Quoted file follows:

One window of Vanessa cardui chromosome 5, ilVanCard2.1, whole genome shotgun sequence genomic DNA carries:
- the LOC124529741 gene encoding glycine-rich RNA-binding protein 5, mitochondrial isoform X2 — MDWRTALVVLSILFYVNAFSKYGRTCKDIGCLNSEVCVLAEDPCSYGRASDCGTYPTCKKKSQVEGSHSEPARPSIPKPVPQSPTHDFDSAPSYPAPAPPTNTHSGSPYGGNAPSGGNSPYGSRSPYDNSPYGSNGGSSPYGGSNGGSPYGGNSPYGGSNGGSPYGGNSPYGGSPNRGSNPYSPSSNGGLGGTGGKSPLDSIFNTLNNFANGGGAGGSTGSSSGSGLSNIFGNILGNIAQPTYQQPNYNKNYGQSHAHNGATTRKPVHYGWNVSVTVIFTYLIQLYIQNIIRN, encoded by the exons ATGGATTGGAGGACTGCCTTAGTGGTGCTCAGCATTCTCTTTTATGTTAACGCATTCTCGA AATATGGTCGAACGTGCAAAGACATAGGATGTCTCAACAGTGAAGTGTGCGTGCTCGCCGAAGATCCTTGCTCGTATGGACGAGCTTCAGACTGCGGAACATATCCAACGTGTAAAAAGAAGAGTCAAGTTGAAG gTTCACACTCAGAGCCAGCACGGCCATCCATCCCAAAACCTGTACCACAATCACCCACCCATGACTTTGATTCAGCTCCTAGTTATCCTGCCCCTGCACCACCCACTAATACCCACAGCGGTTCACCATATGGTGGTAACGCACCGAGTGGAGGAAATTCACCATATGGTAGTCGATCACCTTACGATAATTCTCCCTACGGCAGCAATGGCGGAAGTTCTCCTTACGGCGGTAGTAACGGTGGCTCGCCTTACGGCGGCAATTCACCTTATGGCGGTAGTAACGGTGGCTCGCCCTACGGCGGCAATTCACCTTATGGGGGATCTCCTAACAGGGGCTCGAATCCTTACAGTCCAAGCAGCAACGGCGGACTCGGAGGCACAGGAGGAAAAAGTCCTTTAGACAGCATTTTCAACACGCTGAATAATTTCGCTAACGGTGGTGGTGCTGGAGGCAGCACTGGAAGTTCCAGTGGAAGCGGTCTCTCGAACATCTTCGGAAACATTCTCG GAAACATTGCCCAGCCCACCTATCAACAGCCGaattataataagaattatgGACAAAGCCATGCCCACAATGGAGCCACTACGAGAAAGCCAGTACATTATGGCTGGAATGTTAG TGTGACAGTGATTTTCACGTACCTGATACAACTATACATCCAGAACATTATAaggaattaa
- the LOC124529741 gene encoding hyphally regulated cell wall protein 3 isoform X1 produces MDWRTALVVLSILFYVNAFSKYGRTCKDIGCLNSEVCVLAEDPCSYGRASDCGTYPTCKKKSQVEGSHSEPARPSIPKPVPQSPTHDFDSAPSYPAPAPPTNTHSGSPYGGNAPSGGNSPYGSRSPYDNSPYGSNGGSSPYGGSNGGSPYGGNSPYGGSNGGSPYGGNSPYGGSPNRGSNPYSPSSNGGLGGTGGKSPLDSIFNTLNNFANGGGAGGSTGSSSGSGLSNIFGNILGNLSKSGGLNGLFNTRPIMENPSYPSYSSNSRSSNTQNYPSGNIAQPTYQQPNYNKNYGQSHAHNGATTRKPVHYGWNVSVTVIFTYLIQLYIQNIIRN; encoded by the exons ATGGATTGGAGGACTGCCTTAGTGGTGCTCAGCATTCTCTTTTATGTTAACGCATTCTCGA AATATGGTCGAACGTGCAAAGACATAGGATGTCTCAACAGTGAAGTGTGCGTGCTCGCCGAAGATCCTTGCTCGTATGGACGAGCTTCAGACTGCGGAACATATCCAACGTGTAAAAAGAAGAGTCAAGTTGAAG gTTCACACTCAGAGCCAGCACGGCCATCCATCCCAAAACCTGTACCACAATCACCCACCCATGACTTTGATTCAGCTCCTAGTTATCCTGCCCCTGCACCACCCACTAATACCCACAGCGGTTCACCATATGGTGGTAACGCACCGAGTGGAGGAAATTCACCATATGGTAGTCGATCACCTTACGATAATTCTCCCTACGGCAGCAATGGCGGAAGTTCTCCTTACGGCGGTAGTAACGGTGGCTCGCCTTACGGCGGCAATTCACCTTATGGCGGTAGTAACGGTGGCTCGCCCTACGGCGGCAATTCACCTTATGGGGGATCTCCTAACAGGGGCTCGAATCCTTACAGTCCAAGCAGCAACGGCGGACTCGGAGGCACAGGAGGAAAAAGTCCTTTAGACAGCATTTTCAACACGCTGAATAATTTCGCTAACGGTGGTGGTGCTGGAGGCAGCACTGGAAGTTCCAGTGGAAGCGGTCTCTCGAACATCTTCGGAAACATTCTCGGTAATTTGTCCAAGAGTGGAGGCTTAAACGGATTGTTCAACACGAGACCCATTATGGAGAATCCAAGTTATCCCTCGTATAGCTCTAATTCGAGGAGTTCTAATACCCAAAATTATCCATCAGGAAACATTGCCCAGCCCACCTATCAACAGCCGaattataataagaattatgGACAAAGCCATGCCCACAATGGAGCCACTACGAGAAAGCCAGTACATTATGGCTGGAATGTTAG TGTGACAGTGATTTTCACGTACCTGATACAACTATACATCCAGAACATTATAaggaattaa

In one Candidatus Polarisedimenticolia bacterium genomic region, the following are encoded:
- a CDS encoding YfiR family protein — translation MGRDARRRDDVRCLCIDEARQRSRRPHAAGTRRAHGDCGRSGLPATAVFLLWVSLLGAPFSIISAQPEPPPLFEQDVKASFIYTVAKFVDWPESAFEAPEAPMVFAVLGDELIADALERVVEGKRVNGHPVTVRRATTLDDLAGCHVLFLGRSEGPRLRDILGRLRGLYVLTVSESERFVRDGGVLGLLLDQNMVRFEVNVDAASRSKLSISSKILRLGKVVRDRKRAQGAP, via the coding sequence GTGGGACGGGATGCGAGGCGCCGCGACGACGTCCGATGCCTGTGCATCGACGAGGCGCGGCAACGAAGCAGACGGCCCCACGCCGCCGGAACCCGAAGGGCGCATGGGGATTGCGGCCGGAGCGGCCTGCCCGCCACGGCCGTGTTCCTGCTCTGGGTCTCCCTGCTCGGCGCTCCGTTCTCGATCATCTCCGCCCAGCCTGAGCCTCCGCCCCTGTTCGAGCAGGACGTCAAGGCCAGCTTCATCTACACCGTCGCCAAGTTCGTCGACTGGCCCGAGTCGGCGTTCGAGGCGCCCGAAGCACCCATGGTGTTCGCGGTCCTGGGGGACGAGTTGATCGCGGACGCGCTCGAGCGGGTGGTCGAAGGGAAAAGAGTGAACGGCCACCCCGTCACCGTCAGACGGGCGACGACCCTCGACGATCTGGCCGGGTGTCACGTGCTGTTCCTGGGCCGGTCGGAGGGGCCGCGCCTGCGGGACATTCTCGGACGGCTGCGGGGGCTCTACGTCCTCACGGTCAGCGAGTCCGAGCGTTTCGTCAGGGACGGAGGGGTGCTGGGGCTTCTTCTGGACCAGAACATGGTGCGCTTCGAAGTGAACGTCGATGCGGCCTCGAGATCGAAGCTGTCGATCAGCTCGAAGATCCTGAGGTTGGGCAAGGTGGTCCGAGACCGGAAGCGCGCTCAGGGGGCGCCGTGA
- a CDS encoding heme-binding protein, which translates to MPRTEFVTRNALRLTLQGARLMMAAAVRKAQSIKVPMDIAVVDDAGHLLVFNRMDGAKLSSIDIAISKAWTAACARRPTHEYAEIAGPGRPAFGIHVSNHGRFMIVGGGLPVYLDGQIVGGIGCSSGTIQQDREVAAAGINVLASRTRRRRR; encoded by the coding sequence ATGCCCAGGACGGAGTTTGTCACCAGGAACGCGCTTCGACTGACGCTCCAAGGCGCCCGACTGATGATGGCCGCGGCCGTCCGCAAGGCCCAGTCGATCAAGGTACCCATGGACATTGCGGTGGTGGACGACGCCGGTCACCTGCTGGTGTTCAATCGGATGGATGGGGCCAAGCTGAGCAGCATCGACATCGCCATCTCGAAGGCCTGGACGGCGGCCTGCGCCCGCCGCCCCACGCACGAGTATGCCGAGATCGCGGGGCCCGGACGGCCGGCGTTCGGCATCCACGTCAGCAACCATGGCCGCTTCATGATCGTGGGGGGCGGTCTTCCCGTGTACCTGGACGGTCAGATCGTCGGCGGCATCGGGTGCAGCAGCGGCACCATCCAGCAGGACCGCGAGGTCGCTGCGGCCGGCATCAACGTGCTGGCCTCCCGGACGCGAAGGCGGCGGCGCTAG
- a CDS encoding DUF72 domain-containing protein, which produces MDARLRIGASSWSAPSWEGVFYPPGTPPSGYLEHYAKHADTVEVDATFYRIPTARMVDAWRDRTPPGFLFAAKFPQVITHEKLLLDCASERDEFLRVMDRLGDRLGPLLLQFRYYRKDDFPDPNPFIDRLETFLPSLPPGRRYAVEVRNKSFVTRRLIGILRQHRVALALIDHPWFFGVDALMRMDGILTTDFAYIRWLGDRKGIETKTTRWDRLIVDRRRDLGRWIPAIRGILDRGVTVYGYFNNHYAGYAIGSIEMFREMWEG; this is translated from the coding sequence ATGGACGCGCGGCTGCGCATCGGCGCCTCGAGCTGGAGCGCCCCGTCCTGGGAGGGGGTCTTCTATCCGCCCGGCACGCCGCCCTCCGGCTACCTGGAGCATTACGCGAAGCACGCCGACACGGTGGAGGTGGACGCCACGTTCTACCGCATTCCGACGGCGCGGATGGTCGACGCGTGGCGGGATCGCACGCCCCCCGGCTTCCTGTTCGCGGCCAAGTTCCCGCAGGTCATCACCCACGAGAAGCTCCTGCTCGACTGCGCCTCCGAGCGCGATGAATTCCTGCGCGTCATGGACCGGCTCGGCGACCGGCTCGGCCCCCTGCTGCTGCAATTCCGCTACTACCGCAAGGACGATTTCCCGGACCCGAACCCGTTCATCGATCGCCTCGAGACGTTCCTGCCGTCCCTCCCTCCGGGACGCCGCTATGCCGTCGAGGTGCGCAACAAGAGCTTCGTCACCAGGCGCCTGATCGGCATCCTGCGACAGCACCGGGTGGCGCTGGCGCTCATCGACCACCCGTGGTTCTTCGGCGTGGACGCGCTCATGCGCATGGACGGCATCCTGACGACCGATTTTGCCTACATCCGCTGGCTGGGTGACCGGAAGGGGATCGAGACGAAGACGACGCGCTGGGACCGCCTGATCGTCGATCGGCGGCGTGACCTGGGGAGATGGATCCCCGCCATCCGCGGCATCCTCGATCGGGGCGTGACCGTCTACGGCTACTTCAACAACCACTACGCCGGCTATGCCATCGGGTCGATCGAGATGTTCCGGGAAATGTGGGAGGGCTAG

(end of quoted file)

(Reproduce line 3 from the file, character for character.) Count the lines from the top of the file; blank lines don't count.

- the LOC124529741 gene encoding hyphally regulated cell wall protein 3 isoform X1 produces MDWRTALVVLSILFYVNAFSKYGRTCKDIGCLNSEVCVLAEDPCSYGRASDCGTYPTCKKKSQVEGSHSEPARPSIPKPVPQSPTHDFDSAPSYPAPAPPTNTHSGSPYGGNAPSGGNSPYGSRSPYDNSPYGSNGGSSPYGGSNGGSPYGGNSPYGGSNGGSPYGGNSPYGGSPNRGSNPYSPSSNGGLGGTGGKSPLDSIFNTLNNFANGGGAGGSTGSSSGSGLSNIFGNILGNLSKSGGLNGLFNTRPIMENPSYPSYSSNSRSSNTQNYPSGNIAQPTYQQPNYNKNYGQSHAHNGATTRKPVHYGWNVSVTVIFTYLIQLYIQNIIRN; encoded by the exons ATGGATTGGAGGACTGCCTTAGTGGTGCTCAGCATTCTCTTTTATGTTAACGCATTCTCGA AATATGGTCGAACGTGCAAAGACATAGGATGTCTCAACAGTGAAGTGTGCGTGCTCGCCGAAGATCCTTGCTCGTATGGACGAGCTTCAGACTGCGGAACATATCCAACGTGTAAAAAGAAGAGTCAAGTTGAAG gTTCACACTCAGAGCCAGCACGGCCATCCATCCCAAAACCTGTACCACAATCACCCACCCATGACTTTGATTCAGCTCCTAGTTATCCTGCCCCTGCACCACCCACTAATACCCACAGCGGTTCACCATATGGTGGTAACGCACCGAGTGGAGGAAATTCACCATATGGTAGTCGATCACCTTACGATAATTCTCCCTACGGCAGCAATGGCGGAAGTTCTCCTTACGGCGGTAGTAACGGTGGCTCGCCTTACGGCGGCAATTCACCTTATGGCGGTAGTAACGGTGGCTCGCCCTACGGCGGCAATTCACCTTATGGGGGATCTCCTAACAGGGGCTCGAATCCTTACAGTCCAAGCAGCAACGGCGGACTCGGAGGCACAGGAGGAAAAAGTCCTTTAGACAGCATTTTCAACACGCTGAATAATTTCGCTAACGGTGGTGGTGCTGGAGGCAGCACTGGAAGTTCCAGTGGAAGCGGTCTCTCGAACATCTTCGGAAACATTCTCGGTAATTTGTCCAAGAGTGGAGGCTTAAACGGATTGTTCAACACGAGACCCATTATGGAGAATCCAAGTTATCCCTCGTATAGCTCTAATTCGAGGAGTTCTAATACCCAAAATTATCCATCAGGAAACATTGCCCAGCCCACCTATCAACAGCCGaattataataagaattatgGACAAAGCCATGCCCACAATGGAGCCACTACGAGAAAGCCAGTACATTATGGCTGGAATGTTAG TGTGACAGTGATTTTCACGTACCTGATACAACTATACATCCAGAACATTATAaggaattaa